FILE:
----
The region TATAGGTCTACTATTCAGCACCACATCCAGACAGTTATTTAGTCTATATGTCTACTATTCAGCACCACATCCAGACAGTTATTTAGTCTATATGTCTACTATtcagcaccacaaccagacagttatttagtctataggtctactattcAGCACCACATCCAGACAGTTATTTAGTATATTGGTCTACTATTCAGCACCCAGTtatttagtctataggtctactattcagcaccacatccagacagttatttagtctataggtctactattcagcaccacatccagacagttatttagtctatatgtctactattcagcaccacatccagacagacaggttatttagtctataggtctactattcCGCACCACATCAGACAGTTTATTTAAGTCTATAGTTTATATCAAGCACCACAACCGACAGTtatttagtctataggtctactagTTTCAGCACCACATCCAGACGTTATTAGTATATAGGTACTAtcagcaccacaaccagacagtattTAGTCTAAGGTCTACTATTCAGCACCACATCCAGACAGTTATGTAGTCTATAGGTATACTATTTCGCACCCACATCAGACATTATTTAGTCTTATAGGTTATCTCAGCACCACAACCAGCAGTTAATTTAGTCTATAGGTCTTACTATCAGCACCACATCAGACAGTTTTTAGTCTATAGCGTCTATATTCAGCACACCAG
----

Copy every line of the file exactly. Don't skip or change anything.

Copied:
The region TATAGGTCTACTATTCAGCACCACATCCAGACAGTTATTTAGTCTATATGTCTACTATTCAGCACCACATCCAGACAGTTATTTAGTCTATATGTCTACTATtcagcaccacaaccagacagttatttagtctataggtctactattcAGCACCACATCCAGACAGTTATTTAGTATATTGGTCTACTATTCAGCACCCAGTtatttagtctataggtctactattcagcaccacatccagacagttatttagtctataggtctactattcagcaccacatccagacagttatttagtctatatgtctactattcagcaccacatccagacagacaggttatttagtctataggtctactattcCGCACCACATCAGACAGTTTATTTAAGTCTATAGTTTATATCAAGCACCACAACCGACAGTtatttagtctataggtctactagTTTCAGCACCACATCCAGACGTTATTAGTATATAGGTACTAtcagcaccacaaccagacagtattTAGTCTAAGGTCTACTATTCAGCACCACATCCAGACAGTTATGTAGTCTATAGGTATACTATTTCGCACCCACATCAGACATTATTTAGTCTTATAGGTTATCTCAGCACCACAACCAGCAGTTAATTTAGTCTATAGGTCTTACTATCAGCACCACATCAGACAGTTTTTAGTCTATAGCGTCTATATTCAGCACACCAG